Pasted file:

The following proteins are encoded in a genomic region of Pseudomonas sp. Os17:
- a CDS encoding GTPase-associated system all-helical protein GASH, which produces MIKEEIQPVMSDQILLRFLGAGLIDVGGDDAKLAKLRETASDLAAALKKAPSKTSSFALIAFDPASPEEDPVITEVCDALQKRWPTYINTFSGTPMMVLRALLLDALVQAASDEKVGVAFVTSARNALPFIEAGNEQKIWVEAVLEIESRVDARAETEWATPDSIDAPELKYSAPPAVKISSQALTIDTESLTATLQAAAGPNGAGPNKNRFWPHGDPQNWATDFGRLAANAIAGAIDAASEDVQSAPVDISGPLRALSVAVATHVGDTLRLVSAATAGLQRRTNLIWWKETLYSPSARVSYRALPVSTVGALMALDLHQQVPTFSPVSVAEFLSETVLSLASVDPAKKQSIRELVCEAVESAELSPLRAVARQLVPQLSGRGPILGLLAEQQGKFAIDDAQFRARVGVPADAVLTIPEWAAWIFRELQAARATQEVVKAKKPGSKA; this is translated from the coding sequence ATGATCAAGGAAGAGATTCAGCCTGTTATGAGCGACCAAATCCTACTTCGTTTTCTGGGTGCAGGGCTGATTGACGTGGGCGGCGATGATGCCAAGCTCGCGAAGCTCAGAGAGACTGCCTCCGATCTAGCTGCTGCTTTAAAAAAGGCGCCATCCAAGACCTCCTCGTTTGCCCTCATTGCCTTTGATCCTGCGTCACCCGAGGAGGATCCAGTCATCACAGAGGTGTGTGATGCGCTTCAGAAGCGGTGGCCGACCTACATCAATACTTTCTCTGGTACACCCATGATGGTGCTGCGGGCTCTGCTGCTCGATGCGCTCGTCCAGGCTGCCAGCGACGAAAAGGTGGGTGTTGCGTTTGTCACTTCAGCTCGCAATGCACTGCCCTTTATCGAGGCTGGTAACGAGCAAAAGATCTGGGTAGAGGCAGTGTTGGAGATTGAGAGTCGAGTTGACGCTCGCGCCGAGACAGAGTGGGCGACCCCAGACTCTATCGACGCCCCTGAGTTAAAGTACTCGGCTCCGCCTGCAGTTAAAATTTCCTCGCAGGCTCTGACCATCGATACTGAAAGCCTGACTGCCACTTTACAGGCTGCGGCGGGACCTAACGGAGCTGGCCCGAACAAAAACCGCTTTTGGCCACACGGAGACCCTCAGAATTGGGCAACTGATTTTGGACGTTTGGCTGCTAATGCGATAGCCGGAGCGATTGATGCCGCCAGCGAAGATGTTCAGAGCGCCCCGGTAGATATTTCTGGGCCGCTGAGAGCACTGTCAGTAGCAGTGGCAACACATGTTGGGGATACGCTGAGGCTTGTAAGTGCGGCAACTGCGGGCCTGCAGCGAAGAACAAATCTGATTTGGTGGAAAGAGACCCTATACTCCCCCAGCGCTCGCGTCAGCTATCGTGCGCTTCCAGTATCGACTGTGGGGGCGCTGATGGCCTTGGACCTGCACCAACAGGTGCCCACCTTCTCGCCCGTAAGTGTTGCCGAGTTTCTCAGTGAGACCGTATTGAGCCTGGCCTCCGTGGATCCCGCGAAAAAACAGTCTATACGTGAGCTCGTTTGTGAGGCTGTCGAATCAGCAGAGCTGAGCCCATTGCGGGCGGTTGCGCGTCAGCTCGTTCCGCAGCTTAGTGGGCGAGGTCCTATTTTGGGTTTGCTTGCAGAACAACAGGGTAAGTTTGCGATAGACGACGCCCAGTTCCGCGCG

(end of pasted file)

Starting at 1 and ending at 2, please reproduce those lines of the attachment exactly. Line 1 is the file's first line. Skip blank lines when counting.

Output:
The following proteins are encoded in a genomic region of Pseudomonas sp. Os17:
- a CDS encoding GTPase-associated system all-helical protein GASH, which produces MIKEEIQPVMSDQILLRFLGAGLIDVGGDDAKLAKLRETASDLAAALKKAPSKTSSFALIAFDPASPEEDPVITEVCDALQKRWPTYINTFSGTPMMVLRALLLDALVQAASDEKVGVAFVTSARNALPFIEAGNEQKIWVEAVLEIESRVDARAETEWATPDSIDAPELKYSAPPAVKISSQALTIDTESLTATLQAAAGPNGAGPNKNRFWPHGDPQNWATDFGRLAANAIAGAIDAASEDVQSAPVDISGPLRALSVAVATHVGDTLRLVSAATAGLQRRTNLIWWKETLYSPSARVSYRALPVSTVGALMALDLHQQVPTFSPVSVAEFLSETVLSLASVDPAKKQSIRELVCEAVESAELSPLRAVARQLVPQLSGRGPILGLLAEQQGKFAIDDAQFRARVGVPADAVLTIPEWAAWIFRELQAARATQEVVKAKKPGSKA; this is translated from the coding sequence ATGATCAAGGAAGAGATTCAGCCTGTTATGAGCGACCAAATCCTACTTCGTTTTCTGGGTGCAGGGCTGATTGACGTGGGCGGCGATGATGCCAAGCTCGCGAAGCTCAGAGAGACTGCCTCCGATCTAGCTGCTGCTTTAAAAAAGGCGCCATCCAAGACCTCCTCGTTTGCCCTCATTGCCTTTGATCCTGCGTCACCCGAGGAGGATCCAGTCATCACAGAGGTGTGTGATGCGCTTCAGAAGCGGTGGCCGACCTACATCAATACTTTCTCTGGTACACCCATGATGGTGCTGCGGGCTCTGCTGCTCGATGCGCTCGTCCAGGCTGCCAGCGACGAAAAGGTGGGTGTTGCGTTTGTCACTTCAGCTCGCAATGCACTGCCCTTTATCGAGGCTGGTAACGAGCAAAAGATCTGGGTAGAGGCAGTGTTGGAGATTGAGAGTCGAGTTGACGCTCGCGCCGAGACAGAGTGGGCGACCCCAGACTCTATCGACGCCCCTGAGTTAAAGTACTCGGCTCCGCCTGCAGTTAAAATTTCCTCGCAGGCTCTGACCATCGATACTGAAAGCCTGACTGCCACTTTACAGGCTGCGGCGGGACCTAACGGAGCTGGCCCGAACAAAAACCGCTTTTGGCCACACGGAGACCCTCAGAATTGGGCAACTGATTTTGGACGTTTGGCTGCTAATGCGATAGCCGGAGCGATTGATGCCGCCAGCGAAGATGTTCAGAGCGCCCCGGTAGATATTTCTGGGCCGCTGAGAGCACTGTCAGTAGCAGTGGCAACACATGTTGGGGATACGCTGAGGCTTGTAAGTGCGGCAACTGCGGGCCTGCAGCGAAGAACAAATCTGATTTGGTGGAAAGAGACCCTATACTCCCCCAGCGCTCGCGTCAGCTATCGTGCGCTTCCAGTATCGACTGTGGGGGCGCTGATGGCCTTGGACCTGCACCAACAGGTGCCCACCTTCTCGCCCGTAAGTGTTGCCGAGTTTCTCAGTGAGACCGTATTGAGCCTGGCCTCCGTGGATCCCGCGAAAAAACAGTCTATACGTGAGCTCGTTTGTGAGGCTGTCGAATCAGCAGAGCTGAGCCCATTGCGGGCGGTTGCGCGTCAGCTCGTTCCGCAGCTTAGTGGGCGAGGTCCTATTTTGGGTTTGCTTGCAGAACAACAGGGTAAGTTTGCGATAGACGACGCCCAGTTCCGCGCG